How wide a stoploss?

Discussion in 'Trading' started by NiteRider, May 2, 2002.

  1. What are some good rules of thumb for stoploss setting for swing (overnight+) trading?
    I'm using 2:1 profit vs. loss targets but because I cannot watch my trades all the time intraday I set trailing stops as I can throughout the day so I don't end up flat as often, at least that's the goal. Its not working too well.

    My poor P&L with stoploss settings lately is mostly since I began leaning to shorts more often. I try to use a trailing stop above prior intraday resistance levels as my shorted stock falls but lately they always come up and get me then head back down. Obviously the simple solution is widen my stop limits (duh) but that must then include a wider profit target per trade to net profit among the combined trades which by definition also means a lower total of profitable trades vs. flat/loss trades.
    More importantly I'm uncomfortable with too wide a stoploss.

    Might this mean I'm simply picking bad setups in the first place or am I being too non-aggressive maybe?

    An example from today:

    I shorted and then followed SEPR down today and when it hit $12.30 I moved my stop down to $12.51 to guard against a reversal just above the most recent intraday resistance at 11:40AM, 11:50AM, and 12:05PM (white horz. line).
    Well as you see the intraday reversal took me out right after 1PM today so I missed out on the last big drop of the day and the other 24cents of move and likely more downside Friday. :mad:

    Am I being overly wishful and just taking the same "woulda-coulda-shoulda" everyone else is taking i this market or is there a piece missing in my stoploss strategy.

    I know most of you are daytraders so much of this won't matter to you since you're there to watch it minute by minute but I'd appreciate hearing strategies or advice from any swing-overnight-multiday traders here.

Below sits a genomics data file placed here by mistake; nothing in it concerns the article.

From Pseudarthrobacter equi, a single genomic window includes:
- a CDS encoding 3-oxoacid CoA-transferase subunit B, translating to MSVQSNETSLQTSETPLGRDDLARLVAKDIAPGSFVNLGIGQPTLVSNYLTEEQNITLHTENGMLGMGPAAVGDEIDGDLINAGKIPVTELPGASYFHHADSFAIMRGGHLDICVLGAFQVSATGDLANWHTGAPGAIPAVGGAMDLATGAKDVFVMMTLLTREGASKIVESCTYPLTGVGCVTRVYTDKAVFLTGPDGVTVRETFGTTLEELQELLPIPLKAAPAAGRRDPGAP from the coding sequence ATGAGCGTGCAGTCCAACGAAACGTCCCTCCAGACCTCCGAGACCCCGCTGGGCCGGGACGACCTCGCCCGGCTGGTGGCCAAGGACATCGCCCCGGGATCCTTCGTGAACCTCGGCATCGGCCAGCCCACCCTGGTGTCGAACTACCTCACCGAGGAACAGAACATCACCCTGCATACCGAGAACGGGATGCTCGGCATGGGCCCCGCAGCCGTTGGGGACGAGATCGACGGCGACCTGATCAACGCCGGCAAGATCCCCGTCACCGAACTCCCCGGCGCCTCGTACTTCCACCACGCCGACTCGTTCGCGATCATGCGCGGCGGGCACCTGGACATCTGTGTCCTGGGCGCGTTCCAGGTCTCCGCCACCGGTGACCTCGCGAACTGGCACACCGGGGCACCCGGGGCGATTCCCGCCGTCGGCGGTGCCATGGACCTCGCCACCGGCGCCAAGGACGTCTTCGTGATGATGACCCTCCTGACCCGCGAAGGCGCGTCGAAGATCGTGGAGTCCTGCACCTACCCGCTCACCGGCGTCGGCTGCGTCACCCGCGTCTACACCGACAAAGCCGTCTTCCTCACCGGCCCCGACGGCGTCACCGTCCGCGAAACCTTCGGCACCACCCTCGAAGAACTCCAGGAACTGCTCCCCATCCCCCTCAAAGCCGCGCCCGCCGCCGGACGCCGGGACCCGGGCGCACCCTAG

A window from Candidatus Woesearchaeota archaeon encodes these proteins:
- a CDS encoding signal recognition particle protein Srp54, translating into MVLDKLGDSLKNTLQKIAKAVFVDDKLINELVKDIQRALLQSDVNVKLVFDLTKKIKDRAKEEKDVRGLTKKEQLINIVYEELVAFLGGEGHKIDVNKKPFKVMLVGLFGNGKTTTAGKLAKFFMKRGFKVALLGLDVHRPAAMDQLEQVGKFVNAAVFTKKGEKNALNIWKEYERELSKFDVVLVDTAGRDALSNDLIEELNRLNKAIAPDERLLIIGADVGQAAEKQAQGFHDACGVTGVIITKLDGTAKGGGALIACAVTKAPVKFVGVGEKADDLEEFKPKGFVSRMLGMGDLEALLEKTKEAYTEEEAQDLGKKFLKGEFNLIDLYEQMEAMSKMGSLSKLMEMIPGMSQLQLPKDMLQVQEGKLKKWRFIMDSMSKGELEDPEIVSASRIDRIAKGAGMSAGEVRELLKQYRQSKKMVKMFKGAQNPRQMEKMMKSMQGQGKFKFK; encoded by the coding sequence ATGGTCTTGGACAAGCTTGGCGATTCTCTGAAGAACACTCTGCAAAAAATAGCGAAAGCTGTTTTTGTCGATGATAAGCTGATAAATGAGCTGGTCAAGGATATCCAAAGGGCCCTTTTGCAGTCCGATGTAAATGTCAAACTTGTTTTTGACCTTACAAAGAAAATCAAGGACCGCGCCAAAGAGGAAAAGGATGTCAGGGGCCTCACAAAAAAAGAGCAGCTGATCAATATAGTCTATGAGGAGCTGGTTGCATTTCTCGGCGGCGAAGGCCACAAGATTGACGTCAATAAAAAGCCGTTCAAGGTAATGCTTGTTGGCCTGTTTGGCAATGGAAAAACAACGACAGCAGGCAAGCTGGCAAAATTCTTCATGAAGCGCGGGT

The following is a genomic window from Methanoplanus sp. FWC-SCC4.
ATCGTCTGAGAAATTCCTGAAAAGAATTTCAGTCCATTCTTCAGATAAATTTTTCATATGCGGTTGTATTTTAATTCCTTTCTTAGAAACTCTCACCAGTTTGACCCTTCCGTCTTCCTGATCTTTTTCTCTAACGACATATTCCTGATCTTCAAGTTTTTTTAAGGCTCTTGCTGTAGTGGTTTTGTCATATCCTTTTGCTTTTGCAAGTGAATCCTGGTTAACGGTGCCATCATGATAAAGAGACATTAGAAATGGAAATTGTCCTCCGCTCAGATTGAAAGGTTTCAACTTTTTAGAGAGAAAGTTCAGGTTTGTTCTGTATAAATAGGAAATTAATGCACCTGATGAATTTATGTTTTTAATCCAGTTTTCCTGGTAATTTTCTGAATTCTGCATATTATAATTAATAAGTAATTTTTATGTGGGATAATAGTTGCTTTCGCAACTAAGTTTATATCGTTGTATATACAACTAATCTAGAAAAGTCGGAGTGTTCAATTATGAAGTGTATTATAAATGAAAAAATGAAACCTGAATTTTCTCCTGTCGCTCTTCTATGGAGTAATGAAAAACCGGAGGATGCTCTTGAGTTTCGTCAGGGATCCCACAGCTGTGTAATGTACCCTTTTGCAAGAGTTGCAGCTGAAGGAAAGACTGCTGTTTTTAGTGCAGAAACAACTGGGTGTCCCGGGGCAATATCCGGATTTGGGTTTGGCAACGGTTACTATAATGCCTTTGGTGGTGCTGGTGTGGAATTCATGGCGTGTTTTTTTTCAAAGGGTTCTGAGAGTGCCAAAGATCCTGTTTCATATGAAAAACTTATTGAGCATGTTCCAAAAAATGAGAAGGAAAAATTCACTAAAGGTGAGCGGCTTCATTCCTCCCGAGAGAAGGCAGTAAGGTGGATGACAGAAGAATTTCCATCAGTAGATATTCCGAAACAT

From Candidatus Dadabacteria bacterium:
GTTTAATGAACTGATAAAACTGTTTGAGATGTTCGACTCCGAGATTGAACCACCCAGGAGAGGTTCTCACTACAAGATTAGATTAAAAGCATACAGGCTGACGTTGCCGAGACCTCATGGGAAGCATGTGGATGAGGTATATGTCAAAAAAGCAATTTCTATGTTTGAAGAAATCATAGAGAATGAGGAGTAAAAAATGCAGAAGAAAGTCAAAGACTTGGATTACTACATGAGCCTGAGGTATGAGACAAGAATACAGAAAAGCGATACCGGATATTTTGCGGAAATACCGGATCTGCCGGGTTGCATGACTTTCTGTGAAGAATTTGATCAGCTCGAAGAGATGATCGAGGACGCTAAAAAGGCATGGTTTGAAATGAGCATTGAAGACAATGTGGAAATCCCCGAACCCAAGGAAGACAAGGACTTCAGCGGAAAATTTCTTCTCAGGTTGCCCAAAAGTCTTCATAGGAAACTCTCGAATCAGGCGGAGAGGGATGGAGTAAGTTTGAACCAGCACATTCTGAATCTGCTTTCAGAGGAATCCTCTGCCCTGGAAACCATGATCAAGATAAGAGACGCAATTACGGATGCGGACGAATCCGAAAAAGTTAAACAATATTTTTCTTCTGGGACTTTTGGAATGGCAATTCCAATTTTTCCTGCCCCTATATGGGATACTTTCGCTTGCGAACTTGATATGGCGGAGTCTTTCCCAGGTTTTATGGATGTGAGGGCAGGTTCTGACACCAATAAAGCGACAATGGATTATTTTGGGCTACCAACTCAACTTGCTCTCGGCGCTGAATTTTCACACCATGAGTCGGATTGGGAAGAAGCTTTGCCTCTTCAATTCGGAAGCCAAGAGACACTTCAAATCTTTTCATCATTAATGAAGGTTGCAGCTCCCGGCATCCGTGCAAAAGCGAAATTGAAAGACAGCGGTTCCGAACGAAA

2. Niterider - might be the way you're identifying your support and resistance .

    For SEPR today the key SR zones were 13.05-13.06, 12.91, 12.61, 12.30-12.31, and 12.16
  3. risk points should be a function of volatility (in my opinion).

    A stock with a $2 average daily range needs more room to swing its elbows than one with an average $1 daily range, etc. etc.
  4. ron2368


    Determine where you want your stop on whatever timeframe you are trading from. If you use multiple charts to trade from stick with your primary. I mention this since it was a mistake I made for a long time. If someone mentions support/resist levels or pivots they will vary based on what timeframe you are using.

    A 15 cent stop on sepr is within what I would consider the noise level of the stock, almost any short term price whippage is going to hit you unless you are lucky and hit a nice clean move( :eek: ).

    When you place a stop its your decision if you want to add a nickle or so of wiggle room, depending on your trading style or position size and when you decide that the trade, based on your reasons for getting in, needs to be closed.
  5. Just a fwiw from a wtfdik, but you may consider watching the Fibonacci retracement levels as stop loss points.